3 Must-Haves In Your Diet To Help Lower Cholesterol

The word ‘cholesterol’ seems to have a negative connotation as most people believe it to be the body’s enemy. 

In most pathological cases, this is quite true. On the flip side, cholesterol is essential for the body. 

It’s a fat-like substance that is needed by every cell. Along with helping indigestion, it’s also used to make vitamin D and some hormones. 

However, high cholesterol can lead to severe cardiac diseases. So the better way to deal with this lipoprotein is to keep its level maintained and balanced throughout your life.

In this guide, we’ll discuss how to lower cholesterol by making some changes in your diet. If you’re thinking about lowering cholesterol naturally, you’ll have to stock up on some specific ingredients in your kitchen.

Cholesterol in Your Body

Cholesterol constitutes 50% lipid and 50% protein, and that’s why it is known as a lipoprotein. It is an essential fatty component that affects several important metabolic functions of your body.

Your body makes its own cholesterol in the liver. Moreover, you can intake cholesterol through dairy, meat, and eggs. 

Some people believe that dietary cholesterol increases total cholesterol levels. However, this isn’t exactly true, as the liver slows down cholesterol production when you’re eating more cholesterol-rich foods. 

However, cholesterol levels can spike if you’re ingesting excessive amounts of sugars, trans, and saturated fats. 

But before you get alarmed by this information, keep in mind that there are different kinds of cholesterol. 

High-density lipoprotein cholesterol (HDL) is good for your health. On the other hand, low-density lipoprotein cholesterol, or LDL, is harmful to the body as it increases the risk of stroke and cardiac diseases. 

When oxidized, LDL can stick to the arterial walls, forming plaques, clogging the vessels, and restricting blood circulation (atherosclerosis). 

As a result, there’s more pressure on the heart, leading to severe complications, such as:

  • Chest pain or Angina
  • Heart attack 
  • Heart stroke

Commonly, you may know HDL as ‘good cholesterol’ and LDL as ‘bad cholesterol’.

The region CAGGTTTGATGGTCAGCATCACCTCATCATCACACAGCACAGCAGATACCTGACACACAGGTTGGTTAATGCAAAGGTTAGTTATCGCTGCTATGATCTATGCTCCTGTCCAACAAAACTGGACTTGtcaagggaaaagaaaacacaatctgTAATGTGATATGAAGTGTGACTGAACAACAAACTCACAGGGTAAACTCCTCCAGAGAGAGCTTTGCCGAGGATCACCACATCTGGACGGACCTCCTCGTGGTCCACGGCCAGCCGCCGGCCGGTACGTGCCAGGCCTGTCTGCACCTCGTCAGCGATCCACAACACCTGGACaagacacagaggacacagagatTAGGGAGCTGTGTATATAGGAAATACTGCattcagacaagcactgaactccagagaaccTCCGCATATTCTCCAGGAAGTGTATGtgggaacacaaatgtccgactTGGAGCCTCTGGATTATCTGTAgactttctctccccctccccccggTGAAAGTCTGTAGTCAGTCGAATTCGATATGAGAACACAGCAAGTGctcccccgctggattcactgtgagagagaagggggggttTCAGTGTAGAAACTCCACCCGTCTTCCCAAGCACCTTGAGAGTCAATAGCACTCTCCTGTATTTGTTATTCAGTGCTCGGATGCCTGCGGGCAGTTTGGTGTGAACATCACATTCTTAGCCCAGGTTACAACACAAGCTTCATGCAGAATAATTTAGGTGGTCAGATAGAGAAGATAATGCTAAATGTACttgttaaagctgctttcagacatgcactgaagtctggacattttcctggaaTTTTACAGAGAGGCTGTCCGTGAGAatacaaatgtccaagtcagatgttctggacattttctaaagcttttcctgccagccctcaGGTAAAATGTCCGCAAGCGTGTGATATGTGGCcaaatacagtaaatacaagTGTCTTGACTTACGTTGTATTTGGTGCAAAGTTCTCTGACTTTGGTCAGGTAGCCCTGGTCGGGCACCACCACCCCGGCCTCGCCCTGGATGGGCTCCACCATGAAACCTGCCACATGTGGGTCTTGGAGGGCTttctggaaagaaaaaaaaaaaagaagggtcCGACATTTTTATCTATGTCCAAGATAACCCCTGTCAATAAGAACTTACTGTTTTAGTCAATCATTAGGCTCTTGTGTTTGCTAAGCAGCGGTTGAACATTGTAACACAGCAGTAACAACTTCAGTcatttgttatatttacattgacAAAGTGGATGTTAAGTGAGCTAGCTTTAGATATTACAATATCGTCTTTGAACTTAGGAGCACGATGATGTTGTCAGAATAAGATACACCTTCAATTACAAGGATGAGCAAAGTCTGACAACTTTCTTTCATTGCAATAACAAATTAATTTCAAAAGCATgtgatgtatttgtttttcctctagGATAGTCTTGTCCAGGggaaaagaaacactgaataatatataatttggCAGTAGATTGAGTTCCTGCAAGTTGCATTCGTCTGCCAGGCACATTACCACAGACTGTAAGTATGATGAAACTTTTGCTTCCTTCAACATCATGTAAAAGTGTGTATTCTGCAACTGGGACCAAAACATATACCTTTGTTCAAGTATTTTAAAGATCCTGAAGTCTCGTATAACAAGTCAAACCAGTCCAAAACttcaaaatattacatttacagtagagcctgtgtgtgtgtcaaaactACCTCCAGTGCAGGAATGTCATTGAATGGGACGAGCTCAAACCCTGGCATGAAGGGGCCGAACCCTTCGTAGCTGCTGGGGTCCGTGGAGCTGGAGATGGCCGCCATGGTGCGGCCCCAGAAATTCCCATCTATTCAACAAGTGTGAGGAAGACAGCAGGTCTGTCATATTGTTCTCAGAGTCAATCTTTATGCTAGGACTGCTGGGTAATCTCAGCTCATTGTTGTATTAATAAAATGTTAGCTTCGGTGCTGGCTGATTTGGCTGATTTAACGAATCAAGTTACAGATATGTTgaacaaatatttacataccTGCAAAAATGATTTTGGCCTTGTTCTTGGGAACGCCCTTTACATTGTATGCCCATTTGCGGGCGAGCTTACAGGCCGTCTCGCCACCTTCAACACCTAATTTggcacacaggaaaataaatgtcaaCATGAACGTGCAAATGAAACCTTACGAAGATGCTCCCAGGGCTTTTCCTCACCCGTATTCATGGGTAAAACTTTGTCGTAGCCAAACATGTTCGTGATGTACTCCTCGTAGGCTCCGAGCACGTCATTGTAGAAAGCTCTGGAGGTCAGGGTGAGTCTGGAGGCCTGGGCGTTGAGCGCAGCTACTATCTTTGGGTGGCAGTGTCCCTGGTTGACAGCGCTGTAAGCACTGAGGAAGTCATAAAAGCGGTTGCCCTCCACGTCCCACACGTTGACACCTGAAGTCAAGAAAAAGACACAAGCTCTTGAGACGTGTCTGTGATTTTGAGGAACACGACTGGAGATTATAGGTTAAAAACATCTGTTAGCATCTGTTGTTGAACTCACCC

What Causes Cholesterol Level to Get High?

You don’t have to worry about your body’s cholesterol level until it gets higher or lower than usual. That’s when your body becomes more prone to health risks and diseases. 

Here are some factors which can increase your risk of high cholesterol.

  • Unhealthy diet. Healthy eating is the most natural way of treating or preventing any potential health risk. 

Several snacks and meals can raise your cholesterol levels, such as saturated fat of animal products (red meat, full-fat dairy products) and trans fats of bakery items (cookies, crackers, microwave). 

  • Obesity. A BMI of 30 or more can put you at a greater risk of high cholesterol.
  • Age. As you age, your body goes through several changes now and then. Your liver also becomes less effective against LDL cholesterol, leading you towards high cholesterol levels.
  • Less Physical Activities. Regular exercises boost the HDL cholesterol level of your body and increase the size of your LDL cholesterol particles, making them less harmful. 
  • Diabetes. The higher the blood sugar, the greater the cholesterol level will be. A high sugar level in the blood increases the production of very-low-density lipoprotein (VLDL) and lowers HDL cholesterol.
  • Smoking. Smoking is considered the enemy of your blood vessels. Excessive or continuous smoking can damage the walls of your vessels, allowing the formation of plaque. 

Besides, smoking can also lower your HDL cholesterol level. 

How to Lower Cholesterol Quickly: 3 Must-Have Foods In Your Diet

It’s likely that you already have some of the below-mentioned ingredients in your pantry, or you may not be a huge fan of these foods. In any case, it’s important to incorporate them into your diet to lower cholesterol levels naturally. 

Everyone acknowledges the effectiveness of healthy eating in suppressing or avoiding any risky health condition. So why not start today?

The good thing is that all these foods have additional benefits for your body. They are not just good for your cardiac health but also help prevent the risk of stroke.


Nuts are rich in monounsaturated fats. Since they have a high nutrition count, they benefit the body in multiple ways. 

For example, walnuts are high in omega-3 fatty acids, improving heart health and reducing the risks of multiple diseases. 

On the other hand, almonds have a high concentration of L-arginine. It’s an amino acid that the body uses to make nitric oxide, which further helps in regulating normal blood pressure.

Another benefit of nuts is that they contain phytosterols. As their name hints, these compounds are somewhat similar to cholesterol in terms of structure. Therefore, they lower cholesterol absorption in the intestines by blocking it.